Debt consolidation is the process of combining multiple debts into one so that you can ideally get a lower interest rate. Getting a debt consolidation loan does not reduce the amount you have to pay off overall, so it is not a technique you can use to eliminate debts completely. This method is merely used to simplify your debts into a single payment rather than leaving you to worry about multiple credit card or loan balances each month.
The two main ways to get debt relief through consolidating your payments are to open a balance-transfer credit card or apply for a consolidation loan. There are other ways to consolidate your payments as well, but they tend to come with more risk. Below, learn more about getting out from under your debt by consolidating your payments.
Is a debt consolidation loan right for you?
If you have a lot of credit card debt or are feeling overwhelmed with your student loans, you may be wondering whether consolidating is a good idea for you. Because everyone has a different financial situation, it is important to consider your own circumstances rather than trying any method that seems to deliver results for others.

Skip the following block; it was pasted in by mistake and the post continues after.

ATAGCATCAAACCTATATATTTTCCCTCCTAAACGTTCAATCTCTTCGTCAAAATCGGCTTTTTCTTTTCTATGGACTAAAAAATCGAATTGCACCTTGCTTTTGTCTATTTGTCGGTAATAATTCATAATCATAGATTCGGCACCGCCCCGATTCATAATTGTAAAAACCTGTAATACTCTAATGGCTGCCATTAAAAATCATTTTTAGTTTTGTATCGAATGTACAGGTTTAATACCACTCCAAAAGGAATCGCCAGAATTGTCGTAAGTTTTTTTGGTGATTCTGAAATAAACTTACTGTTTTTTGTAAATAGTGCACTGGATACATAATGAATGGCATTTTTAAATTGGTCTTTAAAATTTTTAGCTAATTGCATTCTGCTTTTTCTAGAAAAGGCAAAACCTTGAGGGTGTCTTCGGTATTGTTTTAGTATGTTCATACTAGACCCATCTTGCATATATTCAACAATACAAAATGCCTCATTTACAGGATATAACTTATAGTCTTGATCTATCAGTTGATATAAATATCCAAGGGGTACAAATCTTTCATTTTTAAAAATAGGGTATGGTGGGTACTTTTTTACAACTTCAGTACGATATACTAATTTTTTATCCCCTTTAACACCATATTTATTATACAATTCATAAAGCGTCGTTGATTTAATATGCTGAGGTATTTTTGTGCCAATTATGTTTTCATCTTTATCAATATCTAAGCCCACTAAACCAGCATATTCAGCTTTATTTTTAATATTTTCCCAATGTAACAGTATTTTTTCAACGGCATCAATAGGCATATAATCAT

There are many ways to get debt relief, and while all of these programs may sound like a great idea at first, they are not right for everyone. Debt consolidation is just one way that you can repay your debt with more agreeable terms or manageable payments. In addition to a debt consolidation loan, other methods for coping with debt include:
- Contacting your creditors directly if you are having trouble with payments.